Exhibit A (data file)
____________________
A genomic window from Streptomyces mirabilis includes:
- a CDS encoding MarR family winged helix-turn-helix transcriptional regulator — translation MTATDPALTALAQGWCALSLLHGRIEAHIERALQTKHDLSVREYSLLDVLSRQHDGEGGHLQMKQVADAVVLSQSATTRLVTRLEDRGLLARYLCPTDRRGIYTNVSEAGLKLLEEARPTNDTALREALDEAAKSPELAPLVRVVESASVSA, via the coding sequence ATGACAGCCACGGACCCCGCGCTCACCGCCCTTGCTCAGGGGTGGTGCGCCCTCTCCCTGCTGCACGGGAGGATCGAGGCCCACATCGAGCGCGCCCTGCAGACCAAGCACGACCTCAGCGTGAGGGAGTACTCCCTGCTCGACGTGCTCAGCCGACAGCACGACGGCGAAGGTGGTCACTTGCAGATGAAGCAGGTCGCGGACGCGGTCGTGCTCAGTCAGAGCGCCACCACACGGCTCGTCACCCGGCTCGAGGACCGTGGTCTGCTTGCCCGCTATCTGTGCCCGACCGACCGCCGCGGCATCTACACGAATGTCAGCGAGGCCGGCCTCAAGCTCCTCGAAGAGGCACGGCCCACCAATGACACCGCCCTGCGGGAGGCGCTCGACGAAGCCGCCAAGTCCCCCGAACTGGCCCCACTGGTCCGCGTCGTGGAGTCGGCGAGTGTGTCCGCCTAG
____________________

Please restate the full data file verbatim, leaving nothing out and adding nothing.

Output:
A genomic window from Streptomyces mirabilis includes:
- a CDS encoding MarR family winged helix-turn-helix transcriptional regulator — translation MTATDPALTALAQGWCALSLLHGRIEAHIERALQTKHDLSVREYSLLDVLSRQHDGEGGHLQMKQVADAVVLSQSATTRLVTRLEDRGLLARYLCPTDRRGIYTNVSEAGLKLLEEARPTNDTALREALDEAAKSPELAPLVRVVESASVSA, via the coding sequence ATGACAGCCACGGACCCCGCGCTCACCGCCCTTGCTCAGGGGTGGTGCGCCCTCTCCCTGCTGCACGGGAGGATCGAGGCCCACATCGAGCGCGCCCTGCAGACCAAGCACGACCTCAGCGTGAGGGAGTACTCCCTGCTCGACGTGCTCAGCCGACAGCACGACGGCGAAGGTGGTCACTTGCAGATGAAGCAGGTCGCGGACGCGGTCGTGCTCAGTCAGAGCGCCACCACACGGCTCGTCACCCGGCTCGAGGACCGTGGTCTGCTTGCCCGCTATCTGTGCCCGACCGACCGCCGCGGCATCTACACGAATGTCAGCGAGGCCGGCCTCAAGCTCCTCGAAGAGGCACGGCCCACCAATGACACCGCCCTGCGGGAGGCGCTCGACGAAGCCGCCAAGTCCCCCGAACTGGCCCCACTGGTCCGCGTCGTGGAGTCGGCGAGTGTGTCCGCCTAG